In reflecting on the dawn of another Eid during lockdown, JASMINE KHAN reminds us that there are many things we should be grateful for.
WE are about to celebrate a second Eid-ul-Fitr during the pandemic. Thankfully, the situation is a little better than last year; we are now on lockdown level one and can move around with a reasonable amount of freedom.
Unlike last year, we can visit family and friends, as long as we observe the COVID protocols, and we are grateful. In spite of this, there are many who are still complaining and wondering why this is happening. Many are still dissatisfied. We realise that lives have been lost, many have lost their jobs or had their income drastically reduced.
We hear the constant lament: ‘They keep on telling me that there is a reason this is happening to me. For the life of me I cannot see the purpose at all.’ The cry, ‘Why is this happening,’ is being articulated, even when it is just in our minds.
It is indeed a very human reaction to question but we need to school ourselves to remove the question mark from our lips when something we do not understand happens. Never ask why. In doing so, we are questioning Allah’s decree, we are taking it upon ourselves that we know better.
The important point to remember is that when we believe in Allah implicitly, unconditionally and unequivocally, we know that Allah knows best. We believe that what is meant for us will reach us even if it is between two mountains, and what is not meant for us will not reach us even if it is between someone’s two lips.
We trust that Allah will rectify whatever is wrong or unjust; if not now then in the hereafter. That is why part of our faith is belief in the afterlife. When we live by this premise, it should become easier to bear whatever trials and tests we are facing.
As human beings, and fallible, it is easier to focus on what we do not have rather than on what we do have; easier to complain about what we consider unfairness rather than concentrating on what we can be grateful for.
I am reminded of reading about a teacher who asked his class to list what they consider to be the Seven Wonders of the World. After several minutes all the students set down their pens, having listed the usual seven wonders, except for one girl; she was dreamily gazing into space.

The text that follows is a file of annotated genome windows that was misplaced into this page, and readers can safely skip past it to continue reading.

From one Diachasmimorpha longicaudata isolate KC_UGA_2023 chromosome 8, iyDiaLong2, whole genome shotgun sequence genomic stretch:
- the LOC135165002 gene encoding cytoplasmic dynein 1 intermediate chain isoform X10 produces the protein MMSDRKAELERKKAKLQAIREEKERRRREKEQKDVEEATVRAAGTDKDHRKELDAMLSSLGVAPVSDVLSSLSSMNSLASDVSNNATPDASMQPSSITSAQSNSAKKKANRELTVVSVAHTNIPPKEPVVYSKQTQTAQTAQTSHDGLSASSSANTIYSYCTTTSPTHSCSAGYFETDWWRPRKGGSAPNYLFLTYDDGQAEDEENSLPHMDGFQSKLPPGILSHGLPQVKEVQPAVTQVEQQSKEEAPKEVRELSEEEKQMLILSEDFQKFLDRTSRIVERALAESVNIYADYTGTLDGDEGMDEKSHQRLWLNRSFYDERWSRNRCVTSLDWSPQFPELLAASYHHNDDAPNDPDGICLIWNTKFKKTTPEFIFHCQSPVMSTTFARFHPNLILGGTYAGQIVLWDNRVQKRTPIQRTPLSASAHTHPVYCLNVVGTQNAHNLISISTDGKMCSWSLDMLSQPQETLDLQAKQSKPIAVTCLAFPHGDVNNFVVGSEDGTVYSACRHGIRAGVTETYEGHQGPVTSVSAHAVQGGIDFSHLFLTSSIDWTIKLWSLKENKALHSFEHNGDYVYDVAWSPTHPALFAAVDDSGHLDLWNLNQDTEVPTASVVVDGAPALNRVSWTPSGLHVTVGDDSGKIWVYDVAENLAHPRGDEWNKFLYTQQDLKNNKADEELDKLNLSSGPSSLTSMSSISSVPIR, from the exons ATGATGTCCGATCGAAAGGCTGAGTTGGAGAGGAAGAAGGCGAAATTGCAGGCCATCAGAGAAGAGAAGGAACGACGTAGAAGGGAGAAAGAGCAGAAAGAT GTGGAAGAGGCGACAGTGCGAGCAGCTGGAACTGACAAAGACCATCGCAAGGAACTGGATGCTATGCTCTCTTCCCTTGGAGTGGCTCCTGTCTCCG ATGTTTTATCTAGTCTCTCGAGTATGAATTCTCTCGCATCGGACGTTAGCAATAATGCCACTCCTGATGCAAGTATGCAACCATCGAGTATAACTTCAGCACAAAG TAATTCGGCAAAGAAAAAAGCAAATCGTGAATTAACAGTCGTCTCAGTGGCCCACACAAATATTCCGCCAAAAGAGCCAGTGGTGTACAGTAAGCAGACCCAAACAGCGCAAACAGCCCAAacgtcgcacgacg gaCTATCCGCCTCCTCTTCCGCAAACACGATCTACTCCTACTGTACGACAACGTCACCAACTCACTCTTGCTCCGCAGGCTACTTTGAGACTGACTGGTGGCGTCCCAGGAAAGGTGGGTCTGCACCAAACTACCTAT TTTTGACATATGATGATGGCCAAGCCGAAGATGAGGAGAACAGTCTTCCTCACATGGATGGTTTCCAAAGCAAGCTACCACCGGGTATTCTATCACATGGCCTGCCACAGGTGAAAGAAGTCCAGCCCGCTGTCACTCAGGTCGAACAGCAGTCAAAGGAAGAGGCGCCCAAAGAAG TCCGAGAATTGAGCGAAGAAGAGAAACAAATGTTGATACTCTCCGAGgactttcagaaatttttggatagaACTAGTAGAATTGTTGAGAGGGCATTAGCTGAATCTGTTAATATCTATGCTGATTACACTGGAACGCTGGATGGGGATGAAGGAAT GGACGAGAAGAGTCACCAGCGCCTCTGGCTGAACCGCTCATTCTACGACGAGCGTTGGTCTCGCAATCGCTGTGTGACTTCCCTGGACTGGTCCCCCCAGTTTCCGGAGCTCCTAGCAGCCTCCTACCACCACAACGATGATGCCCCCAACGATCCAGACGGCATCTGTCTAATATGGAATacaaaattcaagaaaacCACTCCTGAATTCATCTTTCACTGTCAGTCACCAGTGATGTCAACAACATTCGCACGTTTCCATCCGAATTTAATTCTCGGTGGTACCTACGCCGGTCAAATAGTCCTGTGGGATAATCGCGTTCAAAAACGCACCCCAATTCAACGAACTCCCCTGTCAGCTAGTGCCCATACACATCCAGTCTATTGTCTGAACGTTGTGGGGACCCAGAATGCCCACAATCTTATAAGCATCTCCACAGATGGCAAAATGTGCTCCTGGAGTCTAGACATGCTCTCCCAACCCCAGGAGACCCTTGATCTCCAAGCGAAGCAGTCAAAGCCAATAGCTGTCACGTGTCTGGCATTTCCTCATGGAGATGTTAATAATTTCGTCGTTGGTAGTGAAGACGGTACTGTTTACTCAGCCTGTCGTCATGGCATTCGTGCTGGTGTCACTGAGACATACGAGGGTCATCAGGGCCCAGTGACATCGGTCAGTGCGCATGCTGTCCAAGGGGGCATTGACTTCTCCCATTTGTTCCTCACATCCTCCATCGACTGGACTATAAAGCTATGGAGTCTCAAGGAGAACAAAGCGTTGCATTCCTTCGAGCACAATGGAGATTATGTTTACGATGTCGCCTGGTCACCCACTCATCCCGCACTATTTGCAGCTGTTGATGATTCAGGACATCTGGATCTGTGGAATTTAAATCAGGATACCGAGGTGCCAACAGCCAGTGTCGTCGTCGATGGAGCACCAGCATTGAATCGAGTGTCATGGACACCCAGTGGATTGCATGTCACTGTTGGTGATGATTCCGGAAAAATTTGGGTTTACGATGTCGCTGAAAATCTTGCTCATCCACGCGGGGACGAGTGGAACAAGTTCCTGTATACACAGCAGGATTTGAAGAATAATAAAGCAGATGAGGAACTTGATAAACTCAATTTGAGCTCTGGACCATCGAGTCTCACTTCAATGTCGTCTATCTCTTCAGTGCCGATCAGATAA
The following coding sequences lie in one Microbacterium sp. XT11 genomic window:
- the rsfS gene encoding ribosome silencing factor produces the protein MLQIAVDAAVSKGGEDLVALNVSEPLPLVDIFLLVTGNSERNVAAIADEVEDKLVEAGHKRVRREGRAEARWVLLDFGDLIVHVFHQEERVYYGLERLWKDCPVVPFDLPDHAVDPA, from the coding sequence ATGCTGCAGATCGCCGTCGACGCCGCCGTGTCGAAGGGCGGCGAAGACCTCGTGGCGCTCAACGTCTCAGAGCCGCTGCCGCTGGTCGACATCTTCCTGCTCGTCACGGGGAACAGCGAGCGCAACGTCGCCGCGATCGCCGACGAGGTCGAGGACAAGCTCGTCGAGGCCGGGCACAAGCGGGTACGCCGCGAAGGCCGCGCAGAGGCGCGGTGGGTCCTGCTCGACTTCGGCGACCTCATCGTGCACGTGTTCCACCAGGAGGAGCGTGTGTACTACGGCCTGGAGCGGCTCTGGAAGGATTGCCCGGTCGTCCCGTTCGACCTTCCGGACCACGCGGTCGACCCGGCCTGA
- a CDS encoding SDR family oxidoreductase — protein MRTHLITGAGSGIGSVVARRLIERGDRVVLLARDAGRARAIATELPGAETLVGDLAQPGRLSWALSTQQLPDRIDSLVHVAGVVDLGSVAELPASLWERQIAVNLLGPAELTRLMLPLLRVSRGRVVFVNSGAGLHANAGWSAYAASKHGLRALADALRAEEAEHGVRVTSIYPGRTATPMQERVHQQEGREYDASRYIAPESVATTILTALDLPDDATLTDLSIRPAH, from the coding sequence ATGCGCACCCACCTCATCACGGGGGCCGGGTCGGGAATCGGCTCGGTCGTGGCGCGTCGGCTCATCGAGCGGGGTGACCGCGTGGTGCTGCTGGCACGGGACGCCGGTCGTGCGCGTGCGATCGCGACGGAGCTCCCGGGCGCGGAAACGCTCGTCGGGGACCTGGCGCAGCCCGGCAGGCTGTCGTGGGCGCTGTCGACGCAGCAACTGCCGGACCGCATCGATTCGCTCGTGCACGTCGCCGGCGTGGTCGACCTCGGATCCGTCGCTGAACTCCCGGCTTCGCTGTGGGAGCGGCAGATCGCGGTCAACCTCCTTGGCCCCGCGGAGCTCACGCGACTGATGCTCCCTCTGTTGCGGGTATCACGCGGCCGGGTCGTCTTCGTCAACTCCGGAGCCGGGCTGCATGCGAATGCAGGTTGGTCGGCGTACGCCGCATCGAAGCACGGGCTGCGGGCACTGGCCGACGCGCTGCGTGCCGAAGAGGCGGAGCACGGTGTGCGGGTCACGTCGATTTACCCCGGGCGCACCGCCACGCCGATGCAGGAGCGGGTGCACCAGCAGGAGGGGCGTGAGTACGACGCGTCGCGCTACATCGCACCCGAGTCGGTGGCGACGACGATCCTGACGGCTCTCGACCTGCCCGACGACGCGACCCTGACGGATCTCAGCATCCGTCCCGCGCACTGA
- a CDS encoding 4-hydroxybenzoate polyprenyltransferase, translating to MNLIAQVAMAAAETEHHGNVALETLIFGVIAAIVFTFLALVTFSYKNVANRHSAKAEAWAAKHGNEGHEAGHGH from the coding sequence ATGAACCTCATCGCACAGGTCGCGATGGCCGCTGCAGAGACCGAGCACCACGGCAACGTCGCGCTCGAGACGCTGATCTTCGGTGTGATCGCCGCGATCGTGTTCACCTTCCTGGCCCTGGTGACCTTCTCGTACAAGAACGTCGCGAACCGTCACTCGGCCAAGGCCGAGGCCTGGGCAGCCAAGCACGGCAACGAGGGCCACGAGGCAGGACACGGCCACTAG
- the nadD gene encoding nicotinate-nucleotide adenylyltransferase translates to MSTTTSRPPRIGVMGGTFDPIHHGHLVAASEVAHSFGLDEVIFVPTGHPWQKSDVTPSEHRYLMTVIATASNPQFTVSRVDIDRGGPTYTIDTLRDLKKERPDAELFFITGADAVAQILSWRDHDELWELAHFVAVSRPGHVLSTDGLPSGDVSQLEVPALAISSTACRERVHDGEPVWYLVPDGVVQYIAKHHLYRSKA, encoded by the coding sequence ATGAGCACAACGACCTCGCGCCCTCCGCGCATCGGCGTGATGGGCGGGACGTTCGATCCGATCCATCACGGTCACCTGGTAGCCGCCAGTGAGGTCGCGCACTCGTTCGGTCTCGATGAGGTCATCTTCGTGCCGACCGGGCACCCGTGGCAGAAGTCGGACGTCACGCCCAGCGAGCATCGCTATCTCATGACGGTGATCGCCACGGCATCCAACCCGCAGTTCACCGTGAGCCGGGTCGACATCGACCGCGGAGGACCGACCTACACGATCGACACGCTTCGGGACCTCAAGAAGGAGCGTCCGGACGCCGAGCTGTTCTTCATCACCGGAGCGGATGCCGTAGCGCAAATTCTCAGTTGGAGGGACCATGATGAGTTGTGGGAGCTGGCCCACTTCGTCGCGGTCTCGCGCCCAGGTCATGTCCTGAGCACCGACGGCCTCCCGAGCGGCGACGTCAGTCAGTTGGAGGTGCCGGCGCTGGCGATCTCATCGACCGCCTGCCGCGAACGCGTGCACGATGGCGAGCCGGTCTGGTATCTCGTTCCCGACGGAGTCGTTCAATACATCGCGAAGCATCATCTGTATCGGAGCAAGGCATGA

When the teacher called upon her, she said she was trying to decide on the order of importance of the wonders. The teacher then asked her to read what she had so that he could perhaps help her.
This is what she had written: The true Seven Wonders of the World: to see; to hear; to touch; to taste; to feel; to laugh; to love. There was complete silence in the class as the impact of the words struck each one present.
Perhaps, in the midst of the entire trauma, we should focus on the fact that we have our five senses; that they have not been affected by this lockdown. Let us celebrate that we can still laugh amidst all the gloom, and that we are capable of loving one another.
Let us remember that we are the creations of a most loving Creator, and the followers of the kindest and most compassionate Prophet. His love for us was so great that his concern for us remained until the day he died.
When we believe, I mean really integrate into our psyche that Allah knows us better than we know ourselves, that Allah only intends what is best for us, we feel suffused with a feeling of wellbeing.
We know that we are safe, that as long as we follow Allah’s commands we can never get lost or go astray. Our beloved Prophet Muhammad (SAW) never questioned why when he was subjected to extreme hardship.
Rather, he asked Allah to show him how he could use the calamity or trial to gain closeness to his Creator. When he went to the people of Taif looking for help, he was stoned with such ferocity that his sandals were soaked in blood. Instead of crying, ‘O my Rabb, why is this happening to me?’ he asked, ‘Ya Allah, show me how I can use this to draw closer to You.’
It could very well be that the trauma we are experiencing will be the means of greater clarity; it could open pathways to peace and contentment that we did not know existed, pathways that will eventually lead us to greater Allah-consciousness.
We may be amazed at the road we could so easily have missed; a road that will bring us unimagined rewards, secure in the knowledge that we will always be lovingly protected by our Creator, and that we have unlimited access to Allah’s bountiful mercy, Alhamdulillaahi Rabbul Al Ameen.
- Jasmine Khan, Muslim Views columnist, “From Consciousness to Contentment”.
Featured image: The true Seven Wonders of the World: to see; to hear; to touch; to taste; to feel; to laugh; to love. The writer points out that in the midst of the entire trauma created by the Covid-19 pandemic, we should focus on the fact that we have our five senses; that they have not been affected by this lockdown. Let us celebrate that we can still laugh amidst all the gloom, and that we are capable of loving one another. (Photo SHUTTERSTOCK)